Facebook… think again

They’re coming in faster than the Corona statistics. I’m talking about the doom and gloom reports about Facebook. It seems readers and listeners are just as uninterested in those reports as in the Covid statistics. And what is worse, no one who remembers them, the day after they are published. You don’t remember yesterday’s infection rate either, do you?
You can get away with forgetting the exact infection rates these days. At least, you know the range, the order of magnitude. What is left is food for number fetishists or auditors…
But that you as an advertiser, would no longer follow the developments in the Facebook saga, that’s a lot worse! Yes, there was something about Cambridge Analytica and a data breach, we all remember that. But the number one question, which has fallen to the wayside in this discussion, was whether Facebook had actually cooperated in the manipulation of millions of pieces of data. In the end, they managed to dodge the bullet.

Last week, however, new elements emerged from a legal case involving Facebook. Leaks of all kinds aside, the issue now is the reliability of data. That data, dear advertiser, is the basis for determining the rates and the order of magnitude of your investment in this social medium. If you ask us, we consider this information to be very alarming. Here are the main extracts from a long list:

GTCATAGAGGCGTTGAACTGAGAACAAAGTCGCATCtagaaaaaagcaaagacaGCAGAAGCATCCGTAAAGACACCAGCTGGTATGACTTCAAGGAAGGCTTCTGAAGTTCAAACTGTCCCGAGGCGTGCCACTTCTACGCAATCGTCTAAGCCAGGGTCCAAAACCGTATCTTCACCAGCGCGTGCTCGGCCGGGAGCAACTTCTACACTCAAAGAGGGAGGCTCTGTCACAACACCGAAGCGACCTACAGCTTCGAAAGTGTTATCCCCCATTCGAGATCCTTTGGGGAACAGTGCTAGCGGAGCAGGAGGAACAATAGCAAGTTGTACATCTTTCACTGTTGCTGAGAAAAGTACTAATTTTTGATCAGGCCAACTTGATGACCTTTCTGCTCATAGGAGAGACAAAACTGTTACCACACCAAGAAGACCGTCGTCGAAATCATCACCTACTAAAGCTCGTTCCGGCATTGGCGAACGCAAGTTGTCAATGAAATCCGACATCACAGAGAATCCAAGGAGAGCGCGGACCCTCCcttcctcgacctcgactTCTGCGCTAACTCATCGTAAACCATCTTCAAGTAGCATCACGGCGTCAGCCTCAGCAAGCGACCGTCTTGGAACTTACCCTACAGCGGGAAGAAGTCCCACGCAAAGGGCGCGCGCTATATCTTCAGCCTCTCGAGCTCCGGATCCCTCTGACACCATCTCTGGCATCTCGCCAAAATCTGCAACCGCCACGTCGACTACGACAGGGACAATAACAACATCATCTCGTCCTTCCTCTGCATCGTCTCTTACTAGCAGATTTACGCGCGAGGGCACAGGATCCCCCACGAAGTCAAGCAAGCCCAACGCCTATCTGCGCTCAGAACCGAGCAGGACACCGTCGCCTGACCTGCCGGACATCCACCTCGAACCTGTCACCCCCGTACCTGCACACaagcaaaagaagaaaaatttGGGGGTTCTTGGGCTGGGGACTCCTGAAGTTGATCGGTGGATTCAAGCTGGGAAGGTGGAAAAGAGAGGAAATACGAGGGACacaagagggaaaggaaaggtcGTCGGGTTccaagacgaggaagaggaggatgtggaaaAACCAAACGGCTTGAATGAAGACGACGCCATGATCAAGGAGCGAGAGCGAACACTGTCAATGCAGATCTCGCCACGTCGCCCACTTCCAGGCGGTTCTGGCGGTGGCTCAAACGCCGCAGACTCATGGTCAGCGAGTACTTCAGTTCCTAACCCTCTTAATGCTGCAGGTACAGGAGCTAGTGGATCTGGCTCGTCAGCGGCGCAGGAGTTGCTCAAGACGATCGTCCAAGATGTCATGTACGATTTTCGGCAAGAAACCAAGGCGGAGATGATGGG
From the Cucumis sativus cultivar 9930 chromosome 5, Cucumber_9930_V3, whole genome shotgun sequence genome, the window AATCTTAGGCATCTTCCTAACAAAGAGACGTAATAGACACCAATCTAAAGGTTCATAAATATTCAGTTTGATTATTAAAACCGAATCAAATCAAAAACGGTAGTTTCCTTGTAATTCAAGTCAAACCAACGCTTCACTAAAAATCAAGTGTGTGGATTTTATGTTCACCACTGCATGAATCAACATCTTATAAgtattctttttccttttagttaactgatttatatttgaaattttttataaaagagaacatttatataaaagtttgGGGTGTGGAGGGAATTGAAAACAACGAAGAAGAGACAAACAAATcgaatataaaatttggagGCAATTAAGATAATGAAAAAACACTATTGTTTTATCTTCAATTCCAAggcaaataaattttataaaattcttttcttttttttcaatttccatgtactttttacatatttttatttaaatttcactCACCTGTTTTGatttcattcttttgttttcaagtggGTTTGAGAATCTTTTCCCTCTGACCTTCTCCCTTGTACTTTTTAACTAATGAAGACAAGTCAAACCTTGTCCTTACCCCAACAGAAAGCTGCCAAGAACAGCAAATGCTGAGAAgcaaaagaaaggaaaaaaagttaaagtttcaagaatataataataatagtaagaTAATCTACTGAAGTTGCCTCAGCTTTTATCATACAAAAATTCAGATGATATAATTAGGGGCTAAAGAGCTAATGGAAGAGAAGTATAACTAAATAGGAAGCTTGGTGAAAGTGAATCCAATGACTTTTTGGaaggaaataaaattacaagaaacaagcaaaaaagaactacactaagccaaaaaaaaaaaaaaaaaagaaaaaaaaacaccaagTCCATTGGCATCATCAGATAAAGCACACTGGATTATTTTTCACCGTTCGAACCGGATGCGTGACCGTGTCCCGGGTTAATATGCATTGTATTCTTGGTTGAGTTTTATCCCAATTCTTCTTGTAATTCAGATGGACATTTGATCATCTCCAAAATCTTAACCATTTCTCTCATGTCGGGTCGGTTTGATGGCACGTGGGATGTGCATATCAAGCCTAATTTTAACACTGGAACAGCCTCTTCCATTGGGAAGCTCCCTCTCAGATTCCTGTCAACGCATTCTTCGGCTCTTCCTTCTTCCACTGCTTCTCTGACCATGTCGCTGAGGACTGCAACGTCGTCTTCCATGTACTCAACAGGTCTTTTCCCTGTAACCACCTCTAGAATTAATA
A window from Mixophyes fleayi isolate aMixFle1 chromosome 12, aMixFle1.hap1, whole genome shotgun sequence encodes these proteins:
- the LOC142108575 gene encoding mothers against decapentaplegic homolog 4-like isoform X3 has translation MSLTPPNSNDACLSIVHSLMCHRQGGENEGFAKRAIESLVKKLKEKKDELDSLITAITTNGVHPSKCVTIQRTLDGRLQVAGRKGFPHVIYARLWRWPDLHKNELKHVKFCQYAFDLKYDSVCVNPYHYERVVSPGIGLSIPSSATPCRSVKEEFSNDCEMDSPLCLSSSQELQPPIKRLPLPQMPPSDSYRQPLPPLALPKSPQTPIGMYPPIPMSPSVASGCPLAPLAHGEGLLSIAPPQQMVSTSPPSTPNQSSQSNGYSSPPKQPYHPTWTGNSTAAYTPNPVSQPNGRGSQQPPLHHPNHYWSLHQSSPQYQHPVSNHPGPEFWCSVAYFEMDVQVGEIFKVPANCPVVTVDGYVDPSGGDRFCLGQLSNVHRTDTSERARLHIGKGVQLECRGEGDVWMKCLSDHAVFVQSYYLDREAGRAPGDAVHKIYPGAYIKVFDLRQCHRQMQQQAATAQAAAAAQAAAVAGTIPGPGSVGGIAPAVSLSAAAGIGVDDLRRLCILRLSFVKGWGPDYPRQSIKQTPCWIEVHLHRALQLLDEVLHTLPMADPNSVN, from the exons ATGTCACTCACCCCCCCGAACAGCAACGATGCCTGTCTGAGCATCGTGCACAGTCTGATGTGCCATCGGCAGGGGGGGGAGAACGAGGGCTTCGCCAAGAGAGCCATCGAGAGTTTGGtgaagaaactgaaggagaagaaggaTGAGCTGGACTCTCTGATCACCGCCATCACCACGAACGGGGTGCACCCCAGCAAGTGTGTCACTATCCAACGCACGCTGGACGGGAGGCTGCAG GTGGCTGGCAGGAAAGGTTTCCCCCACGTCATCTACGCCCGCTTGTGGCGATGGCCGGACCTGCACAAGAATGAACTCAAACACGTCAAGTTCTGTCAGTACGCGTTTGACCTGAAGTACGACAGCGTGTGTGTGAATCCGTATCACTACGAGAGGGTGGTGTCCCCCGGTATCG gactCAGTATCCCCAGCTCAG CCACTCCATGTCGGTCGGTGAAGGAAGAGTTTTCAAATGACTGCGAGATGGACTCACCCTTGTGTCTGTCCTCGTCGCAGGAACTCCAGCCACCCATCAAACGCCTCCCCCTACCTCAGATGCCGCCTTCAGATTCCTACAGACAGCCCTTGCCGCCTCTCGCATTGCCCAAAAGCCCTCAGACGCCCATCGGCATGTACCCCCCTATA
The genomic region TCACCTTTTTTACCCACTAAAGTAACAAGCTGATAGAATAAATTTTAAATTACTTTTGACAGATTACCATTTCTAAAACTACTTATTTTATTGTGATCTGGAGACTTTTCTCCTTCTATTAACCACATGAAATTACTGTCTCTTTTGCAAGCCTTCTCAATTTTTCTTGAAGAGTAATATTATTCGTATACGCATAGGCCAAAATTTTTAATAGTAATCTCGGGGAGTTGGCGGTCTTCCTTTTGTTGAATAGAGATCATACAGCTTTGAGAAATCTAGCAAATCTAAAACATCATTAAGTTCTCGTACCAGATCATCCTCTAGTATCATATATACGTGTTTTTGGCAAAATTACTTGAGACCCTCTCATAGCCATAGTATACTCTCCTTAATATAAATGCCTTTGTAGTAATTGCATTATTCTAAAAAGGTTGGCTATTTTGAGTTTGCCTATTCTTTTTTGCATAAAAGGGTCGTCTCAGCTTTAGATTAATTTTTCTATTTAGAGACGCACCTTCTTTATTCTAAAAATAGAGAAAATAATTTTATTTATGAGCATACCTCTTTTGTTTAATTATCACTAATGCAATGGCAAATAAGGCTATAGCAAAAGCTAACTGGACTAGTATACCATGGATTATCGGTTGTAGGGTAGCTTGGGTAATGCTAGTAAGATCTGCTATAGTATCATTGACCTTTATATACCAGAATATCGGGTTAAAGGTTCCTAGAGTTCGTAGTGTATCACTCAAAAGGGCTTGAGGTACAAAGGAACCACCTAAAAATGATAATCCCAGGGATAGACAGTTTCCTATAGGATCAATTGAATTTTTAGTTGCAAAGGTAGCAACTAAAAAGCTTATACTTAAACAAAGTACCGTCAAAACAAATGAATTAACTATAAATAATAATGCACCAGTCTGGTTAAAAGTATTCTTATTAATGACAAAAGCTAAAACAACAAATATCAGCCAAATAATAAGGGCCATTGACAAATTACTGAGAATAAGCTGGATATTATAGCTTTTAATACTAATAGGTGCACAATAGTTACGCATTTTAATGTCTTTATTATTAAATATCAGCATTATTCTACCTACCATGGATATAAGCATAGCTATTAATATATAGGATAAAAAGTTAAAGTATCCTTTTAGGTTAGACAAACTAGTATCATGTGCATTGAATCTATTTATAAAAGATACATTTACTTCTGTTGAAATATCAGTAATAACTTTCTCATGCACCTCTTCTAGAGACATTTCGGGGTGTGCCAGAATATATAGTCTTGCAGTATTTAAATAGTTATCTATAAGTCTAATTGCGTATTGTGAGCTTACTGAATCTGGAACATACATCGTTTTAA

Sheryl Sandberg, COO of Facebook and Zuckerberg’s lieutenant, appears to have been fully aware of the overestimates of the reach figures.
More to the point, Sandberg acknowledged in an internal email that she had known about these mistakes for years.
Facebook staff had raised flags internally that the data used in their tools gives a fraudulent representation to advertisers.
Management appears to have refused to accede to those employees’ request to remove the blatant lies from the data solely because publishing the correct reach data would have a “significant impact” on the company’s earnings.

Putting profit motives above ethics, dollars and euros outweighing honesty and transparency, shielding of source data to safeguard bonuses… The dotcom bubble is back!

However, dear advertiser, you only have to open your eyes a bit to detect the misinformation. Facebook claimed to reach 41 million American young people between the ages of 18 and 24 when there are only 31 million young Americans. But there were more issues. Just look at this list comparing real population numbers for the target audience of “twenty-somethings” versus the numbers Facebook claims to reach:

This will be no different for the Benelux, you can rest assured! And the embarrassing thing is that Facebook has never allowed a full, independent audit of its audience numbers!
It is up to you to allocate budgets, dear advertiser, along with the partners around you. But as the saying goes, once bitten, thrice shy!